(3) The 2013 Policy Address announced the initiative of enhancing the functions of the Mainland Offices with a view to providing better support to Hong Kong residents and enterprises in the Mainland. To implement the relevant initiative in the Policy Address, we have increased the manpower and financial provisions for the Mainland Offices since 2013-14, and enhanced their services in the following four areas:
(a) Liaising with Hong Kong residents and enterprises and conveying their concerns: All Mainland Offices have dedicated staff to liaise with Hong Kong residents and enterprises in the Mainland, including Hong Kong business associations, enterprises, professionals, students and retirees etc. to understand their situation and service needs. Regarding liaison with Hong Kong enterprises, the Mainland Offices keep them abreast of the latest policies and regulations promulgated by the Mainland authorities, economic and trade information and support measures for the trade; understand their operating situation; and convey their views and concerns to the relevant Mainland authorities in a timely manner.
(b) Stepping up efforts in conducting policy research: The BJO conducts researches on national policies related to taxation, labour and intellectual property which are of concerns to Hong Kong enterprises to analyse the challenges and opportunities brought about by these policies to Hong Kong enterprises. The BJO also arranges experts to hold seminars in the Mainland and compiled Topical Newsletter to disseminate the findings to Hong Kong business associations and enterprises. The Mainland Offices have also stepped up efforts in gathering information on major development and investment projects in various provinces and municipalities and disseminating such information through periodic newsletters, as well as organising seminars and talks on subjects which are of concerns to Hong Kong enterprises to assist them in seizing development opportunities. In addition, the Mainland Offices have revamped their websites to facilitate Hong Kong residents and enterprises in the Mainland to obtain information.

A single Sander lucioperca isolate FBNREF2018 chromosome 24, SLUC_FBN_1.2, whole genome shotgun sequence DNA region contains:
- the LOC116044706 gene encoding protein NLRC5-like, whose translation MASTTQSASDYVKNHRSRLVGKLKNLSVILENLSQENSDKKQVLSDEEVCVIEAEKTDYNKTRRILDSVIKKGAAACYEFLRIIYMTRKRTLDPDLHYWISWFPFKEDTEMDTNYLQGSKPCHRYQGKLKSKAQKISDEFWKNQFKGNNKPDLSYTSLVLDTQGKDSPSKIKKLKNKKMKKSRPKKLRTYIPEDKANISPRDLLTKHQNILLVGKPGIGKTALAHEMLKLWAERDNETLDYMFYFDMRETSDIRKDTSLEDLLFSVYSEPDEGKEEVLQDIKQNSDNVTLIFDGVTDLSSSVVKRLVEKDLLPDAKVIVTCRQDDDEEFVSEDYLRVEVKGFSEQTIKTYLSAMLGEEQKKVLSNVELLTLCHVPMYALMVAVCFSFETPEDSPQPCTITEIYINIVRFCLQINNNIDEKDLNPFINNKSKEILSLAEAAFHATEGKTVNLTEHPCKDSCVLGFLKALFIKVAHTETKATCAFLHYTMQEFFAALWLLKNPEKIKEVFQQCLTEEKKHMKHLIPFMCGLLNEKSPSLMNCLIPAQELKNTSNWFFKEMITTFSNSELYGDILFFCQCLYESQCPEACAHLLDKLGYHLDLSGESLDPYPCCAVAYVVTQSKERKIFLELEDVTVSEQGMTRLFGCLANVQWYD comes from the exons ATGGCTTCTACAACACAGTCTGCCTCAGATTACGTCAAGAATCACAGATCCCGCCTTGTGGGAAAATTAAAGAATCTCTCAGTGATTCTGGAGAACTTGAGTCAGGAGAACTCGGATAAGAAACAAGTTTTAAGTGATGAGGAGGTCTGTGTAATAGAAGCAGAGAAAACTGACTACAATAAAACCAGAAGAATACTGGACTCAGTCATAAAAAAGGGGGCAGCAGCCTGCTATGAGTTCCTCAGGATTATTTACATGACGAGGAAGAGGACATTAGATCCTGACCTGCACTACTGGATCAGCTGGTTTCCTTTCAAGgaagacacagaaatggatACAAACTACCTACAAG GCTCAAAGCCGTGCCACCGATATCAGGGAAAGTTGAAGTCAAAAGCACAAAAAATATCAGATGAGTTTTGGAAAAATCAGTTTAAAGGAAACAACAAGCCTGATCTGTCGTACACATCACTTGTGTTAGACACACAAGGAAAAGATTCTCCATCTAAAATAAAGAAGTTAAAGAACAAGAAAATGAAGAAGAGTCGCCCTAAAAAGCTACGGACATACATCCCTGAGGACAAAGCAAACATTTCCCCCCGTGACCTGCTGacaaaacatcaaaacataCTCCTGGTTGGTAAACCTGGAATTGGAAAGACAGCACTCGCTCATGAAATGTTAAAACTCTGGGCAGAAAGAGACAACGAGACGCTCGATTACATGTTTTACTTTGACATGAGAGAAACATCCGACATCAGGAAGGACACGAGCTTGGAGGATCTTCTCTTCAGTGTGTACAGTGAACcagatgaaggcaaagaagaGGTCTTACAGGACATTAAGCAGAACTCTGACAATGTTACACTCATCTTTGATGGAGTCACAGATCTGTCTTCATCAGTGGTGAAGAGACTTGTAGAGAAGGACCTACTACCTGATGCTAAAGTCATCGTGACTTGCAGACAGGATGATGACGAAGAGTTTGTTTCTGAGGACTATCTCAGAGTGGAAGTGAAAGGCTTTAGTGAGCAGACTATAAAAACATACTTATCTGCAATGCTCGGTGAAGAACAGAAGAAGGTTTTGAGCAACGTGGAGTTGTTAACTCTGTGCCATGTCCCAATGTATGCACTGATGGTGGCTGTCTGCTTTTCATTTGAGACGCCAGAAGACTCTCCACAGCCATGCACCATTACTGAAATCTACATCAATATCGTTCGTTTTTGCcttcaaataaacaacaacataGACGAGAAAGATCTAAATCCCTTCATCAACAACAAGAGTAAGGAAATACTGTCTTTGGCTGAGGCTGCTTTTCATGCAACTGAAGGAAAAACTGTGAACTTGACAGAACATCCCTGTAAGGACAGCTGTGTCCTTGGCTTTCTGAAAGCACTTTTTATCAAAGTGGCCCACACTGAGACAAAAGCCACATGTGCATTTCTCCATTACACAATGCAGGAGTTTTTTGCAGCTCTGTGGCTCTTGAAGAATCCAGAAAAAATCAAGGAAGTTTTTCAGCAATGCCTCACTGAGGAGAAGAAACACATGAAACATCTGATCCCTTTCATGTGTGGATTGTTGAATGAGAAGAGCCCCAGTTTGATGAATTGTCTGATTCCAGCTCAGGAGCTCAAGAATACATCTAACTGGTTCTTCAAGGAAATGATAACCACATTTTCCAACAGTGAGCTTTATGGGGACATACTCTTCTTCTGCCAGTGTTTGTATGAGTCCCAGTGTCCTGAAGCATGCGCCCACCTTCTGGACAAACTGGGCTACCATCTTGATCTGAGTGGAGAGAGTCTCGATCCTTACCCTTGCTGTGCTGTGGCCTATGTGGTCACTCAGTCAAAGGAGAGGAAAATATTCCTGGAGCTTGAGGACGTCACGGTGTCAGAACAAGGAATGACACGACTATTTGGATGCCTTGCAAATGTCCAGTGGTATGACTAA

(c) Rendering assistance: In addition to the Immigration Divisions in the BJO and Guangdong ETO, the new Immigration Division in Chengdu ETO commenced operation in October 2013 to provide more timely assistance to Hong Kong residents (including Hong Kong businessmen) in distress in the Mainland. As regards other assistance cases not relating to immigration and personal safety issues, the Mainland Offices will provide practical assistance in the light of circumstances of the cases and requests from the assistance seekers.
(d) Enhancing communication and publicity targeted at all sectors in the Mainland: The Mainland Offices promote the strengths of Hong Kong and foster mutual understanding between Hong Kong and the Mainland through different means, and organise various promotion activities to assist Hong Kong enterprises in the Mainland to upgrade operations and develop domestic sales. For example, the Mainland Offices organised Hong Kong Week events jointly with chambers of commerce and other organisations in Xiamen and Chongqing in 2013 and 2014 respectively, in order to promote Hong Kong products and services and help Hong Kong enterprises build up brand image and explore the Mainland market.